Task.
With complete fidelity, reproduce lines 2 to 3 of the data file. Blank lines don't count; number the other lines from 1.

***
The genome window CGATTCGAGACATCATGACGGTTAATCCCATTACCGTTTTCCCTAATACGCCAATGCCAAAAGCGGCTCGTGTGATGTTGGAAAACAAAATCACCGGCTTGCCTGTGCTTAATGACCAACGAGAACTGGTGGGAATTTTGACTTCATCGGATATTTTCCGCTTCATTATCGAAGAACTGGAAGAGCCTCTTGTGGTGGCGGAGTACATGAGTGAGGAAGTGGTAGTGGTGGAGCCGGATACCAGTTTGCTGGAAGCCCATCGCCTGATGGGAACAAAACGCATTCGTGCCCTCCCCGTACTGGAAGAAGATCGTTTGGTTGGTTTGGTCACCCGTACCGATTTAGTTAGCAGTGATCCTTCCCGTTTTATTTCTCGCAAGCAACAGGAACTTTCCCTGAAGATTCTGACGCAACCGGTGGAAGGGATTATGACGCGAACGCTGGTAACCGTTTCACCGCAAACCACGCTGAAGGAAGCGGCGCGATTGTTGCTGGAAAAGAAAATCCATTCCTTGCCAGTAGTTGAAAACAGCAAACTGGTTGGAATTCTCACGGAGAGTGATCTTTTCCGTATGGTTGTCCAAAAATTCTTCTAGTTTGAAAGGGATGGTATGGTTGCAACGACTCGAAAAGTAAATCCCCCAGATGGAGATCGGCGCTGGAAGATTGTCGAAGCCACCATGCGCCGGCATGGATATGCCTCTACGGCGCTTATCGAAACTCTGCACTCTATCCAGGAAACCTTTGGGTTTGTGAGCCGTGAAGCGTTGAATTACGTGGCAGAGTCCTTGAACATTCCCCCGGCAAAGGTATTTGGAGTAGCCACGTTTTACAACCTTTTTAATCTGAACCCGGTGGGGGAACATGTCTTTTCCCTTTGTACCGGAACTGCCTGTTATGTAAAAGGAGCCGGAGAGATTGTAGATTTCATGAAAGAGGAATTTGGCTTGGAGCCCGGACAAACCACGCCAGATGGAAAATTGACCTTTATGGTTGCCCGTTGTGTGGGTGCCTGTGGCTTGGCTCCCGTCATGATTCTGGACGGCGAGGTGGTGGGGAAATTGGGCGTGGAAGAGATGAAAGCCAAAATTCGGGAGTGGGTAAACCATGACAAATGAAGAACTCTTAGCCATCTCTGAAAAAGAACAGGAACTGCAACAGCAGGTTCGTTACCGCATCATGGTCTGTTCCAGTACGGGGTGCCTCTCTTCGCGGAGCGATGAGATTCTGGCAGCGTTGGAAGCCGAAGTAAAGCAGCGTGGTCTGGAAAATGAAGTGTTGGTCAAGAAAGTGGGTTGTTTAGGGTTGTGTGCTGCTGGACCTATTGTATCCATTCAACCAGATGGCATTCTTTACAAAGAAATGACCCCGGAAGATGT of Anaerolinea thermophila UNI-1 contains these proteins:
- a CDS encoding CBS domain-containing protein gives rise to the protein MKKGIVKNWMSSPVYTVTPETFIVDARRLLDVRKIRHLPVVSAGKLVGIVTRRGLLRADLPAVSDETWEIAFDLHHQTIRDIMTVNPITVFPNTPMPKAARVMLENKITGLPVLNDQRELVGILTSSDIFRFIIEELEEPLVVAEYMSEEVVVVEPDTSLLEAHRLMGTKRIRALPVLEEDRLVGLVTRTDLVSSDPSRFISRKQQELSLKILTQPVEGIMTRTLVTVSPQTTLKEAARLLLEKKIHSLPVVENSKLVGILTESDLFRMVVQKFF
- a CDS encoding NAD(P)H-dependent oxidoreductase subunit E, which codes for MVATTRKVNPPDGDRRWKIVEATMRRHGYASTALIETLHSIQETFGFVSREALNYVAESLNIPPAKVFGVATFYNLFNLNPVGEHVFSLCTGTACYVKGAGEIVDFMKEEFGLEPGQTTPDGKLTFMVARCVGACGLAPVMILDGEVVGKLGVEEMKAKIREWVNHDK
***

- a CDS encoding CBS domain-containing protein gives rise to the protein MKKGIVKNWMSSPVYTVTPETFIVDARRLLDVRKIRHLPVVSAGKLVGIVTRRGLLRADLPAVSDETWEIAFDLHHQTIRDIMTVNPITVFPNTPMPKAARVMLENKITGLPVLNDQRELVGILTSSDIFRFIIEELEEPLVVAEYMSEEVVVVEPDTSLLEAHRLMGTKRIRALPVLEEDRLVGLVTRTDLVSSDPSRFISRKQQELSLKILTQPVEGIMTRTLVTVSPQTTLKEAARLLLEKKIHSLPVVENSKLVGILTESDLFRMVVQKFF
- a CDS encoding NAD(P)H-dependent oxidoreductase subunit E, which codes for MVATTRKVNPPDGDRRWKIVEATMRRHGYASTALIETLHSIQETFGFVSREALNYVAESLNIPPAKVFGVATFYNLFNLNPVGEHVFSLCTGTACYVKGAGEIVDFMKEEFGLEPGQTTPDGKLTFMVARCVGACGLAPVMILDGEVVGKLGVEEMKAKIREWVNHDK